The world’s foremost oceanographer—the Jacques Cousteau of our era, dubbed “Her Deepness”—she is on the road most of the year, and has logged countless hours underwater since her first dive, in a Florida river, when she was 16. But where Cousteau introduced audiences to the wonders of the deep, Earle is more often warning of their disappearance. The oceans are dying, as she tells anyone who will listen, from pollution, overfishing, and climate change.
But she is not without hope. “I’ve been a witness of the greatest time of loss” she says—referring to the removal of 90 percent of the big fish from the ocean and the loss of half its coral. “At the same time, we have learned more than at any time in history. “ A National Geographic Explorer in Residence since 1998, Earle herself has been studying marine life for more than five decades, and was the first woman to serve as chief scientist at the National Oceanic and Atmospheric Administration, among other pioneering achievements.
Ten years ago, she founded Mission Blue, which is doggedly establishing “Hope Spots”—marine protected areas—in the oceans, with the goal of protecting 30 percent of the ocean by 2030. To date, there are 130 such areas, with more on the way, each backed by a community of what she calls “champions,” who have made a commitment to take care of them. “We need eyes in the ocean,” she says. With her daughter, she continues to develop new technologies that can provide enhanced access to the sea. ”We certainly need scientists to go deep,” she says,” but I really want to get teachers. I want to get the kids. I want CEOs, I want the leaders of countries to go see what’s in their blue backyard.”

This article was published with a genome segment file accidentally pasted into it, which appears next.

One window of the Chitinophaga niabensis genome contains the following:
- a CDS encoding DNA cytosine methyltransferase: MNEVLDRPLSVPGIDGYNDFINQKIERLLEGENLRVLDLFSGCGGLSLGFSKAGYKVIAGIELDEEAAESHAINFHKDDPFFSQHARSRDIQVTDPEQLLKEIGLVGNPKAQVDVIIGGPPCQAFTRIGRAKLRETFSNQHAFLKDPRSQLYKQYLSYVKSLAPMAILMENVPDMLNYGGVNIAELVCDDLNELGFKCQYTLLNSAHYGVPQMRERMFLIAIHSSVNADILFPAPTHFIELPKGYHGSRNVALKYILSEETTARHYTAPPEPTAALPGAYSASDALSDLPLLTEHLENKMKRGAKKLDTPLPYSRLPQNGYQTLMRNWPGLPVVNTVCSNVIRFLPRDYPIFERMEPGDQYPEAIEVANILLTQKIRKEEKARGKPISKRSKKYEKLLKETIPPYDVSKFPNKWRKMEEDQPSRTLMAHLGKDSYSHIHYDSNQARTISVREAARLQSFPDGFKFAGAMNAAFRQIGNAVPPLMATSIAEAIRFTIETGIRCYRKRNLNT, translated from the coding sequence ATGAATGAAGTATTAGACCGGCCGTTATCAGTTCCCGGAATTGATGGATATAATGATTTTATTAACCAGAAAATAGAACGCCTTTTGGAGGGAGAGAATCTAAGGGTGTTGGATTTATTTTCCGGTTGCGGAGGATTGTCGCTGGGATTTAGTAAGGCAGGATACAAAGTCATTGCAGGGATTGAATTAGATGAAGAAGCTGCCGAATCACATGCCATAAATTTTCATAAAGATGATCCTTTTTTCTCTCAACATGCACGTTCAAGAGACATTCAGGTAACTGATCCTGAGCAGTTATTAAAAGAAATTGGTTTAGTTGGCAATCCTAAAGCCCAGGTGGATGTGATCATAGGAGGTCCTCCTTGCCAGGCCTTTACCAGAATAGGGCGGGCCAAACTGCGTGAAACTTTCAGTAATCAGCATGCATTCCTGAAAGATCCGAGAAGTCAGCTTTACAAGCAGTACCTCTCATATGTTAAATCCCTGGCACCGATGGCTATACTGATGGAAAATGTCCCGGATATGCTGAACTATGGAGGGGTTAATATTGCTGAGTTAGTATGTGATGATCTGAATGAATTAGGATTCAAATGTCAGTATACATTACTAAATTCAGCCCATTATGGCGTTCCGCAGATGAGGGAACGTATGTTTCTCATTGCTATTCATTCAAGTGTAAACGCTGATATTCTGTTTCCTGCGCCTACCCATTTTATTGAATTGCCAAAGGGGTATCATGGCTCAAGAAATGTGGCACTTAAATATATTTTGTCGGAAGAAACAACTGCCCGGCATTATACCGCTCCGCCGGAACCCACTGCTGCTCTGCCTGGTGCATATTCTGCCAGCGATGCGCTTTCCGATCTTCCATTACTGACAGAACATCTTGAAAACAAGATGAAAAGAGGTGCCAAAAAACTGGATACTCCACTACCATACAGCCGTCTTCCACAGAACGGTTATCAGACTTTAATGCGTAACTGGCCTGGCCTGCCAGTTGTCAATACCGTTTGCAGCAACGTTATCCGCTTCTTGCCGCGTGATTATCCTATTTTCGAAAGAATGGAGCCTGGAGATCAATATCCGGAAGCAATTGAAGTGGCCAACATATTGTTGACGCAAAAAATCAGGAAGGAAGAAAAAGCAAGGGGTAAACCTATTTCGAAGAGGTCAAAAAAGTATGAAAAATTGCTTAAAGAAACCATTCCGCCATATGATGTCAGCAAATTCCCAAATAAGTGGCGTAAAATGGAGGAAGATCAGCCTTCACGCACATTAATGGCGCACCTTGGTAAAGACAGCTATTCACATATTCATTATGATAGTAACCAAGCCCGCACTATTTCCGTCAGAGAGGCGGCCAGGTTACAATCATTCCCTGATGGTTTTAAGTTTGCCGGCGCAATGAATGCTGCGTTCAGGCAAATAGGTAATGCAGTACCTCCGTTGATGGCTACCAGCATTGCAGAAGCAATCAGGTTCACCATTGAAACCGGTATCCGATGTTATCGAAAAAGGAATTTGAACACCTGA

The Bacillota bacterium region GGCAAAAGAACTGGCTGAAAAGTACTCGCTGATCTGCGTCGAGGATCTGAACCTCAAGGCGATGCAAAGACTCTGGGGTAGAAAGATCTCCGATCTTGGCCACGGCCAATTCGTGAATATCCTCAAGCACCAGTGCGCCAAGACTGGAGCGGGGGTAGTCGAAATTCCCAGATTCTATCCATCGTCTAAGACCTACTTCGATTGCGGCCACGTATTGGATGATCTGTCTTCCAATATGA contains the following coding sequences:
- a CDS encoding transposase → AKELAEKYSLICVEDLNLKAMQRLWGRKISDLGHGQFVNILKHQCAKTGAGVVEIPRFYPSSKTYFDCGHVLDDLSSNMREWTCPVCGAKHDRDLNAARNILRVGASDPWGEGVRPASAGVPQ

The hope is to change the way people think about the ocean—to make them truly aware of what is being threatened. As she once described the consumption of cod, halibut, swordfish, and other large marine predators: “Eating these fish is like eating the last Bengal tigers.” Despite her record-breaking underwater adventures, she is somewhat wistful about the limited time any diver can spend in a deep-sea environment. “Jane Goodall had 15 years … looking at one species that she got to know so well that she transformed the way people think about [it],” she points out.
Earle realizes, however, that the time she spends on terra firma, trying to communicate her love for and knowledge of the seas, is valuable too. When National Geographic first asked her to write about living underwater, in 1970, she was reluctant, fearful of being viewed as a popularizer—until she came across an essay by Thomas Huxley: “He said that as a scientist you have a responsibility.”
It’s a responsibility that she feels ever more keenly. “It always comes back to really understanding what we are doing,” she says, as a video-interview with Tallberg is winding down, “and then having the will to move in a direction that will take us to a better place.” In the background, outside Earle’s home, a rooster crows. Like the renowned oceanographer, it is sounding a wake-up call.
Photo credit © Kip Evans, Mission Blue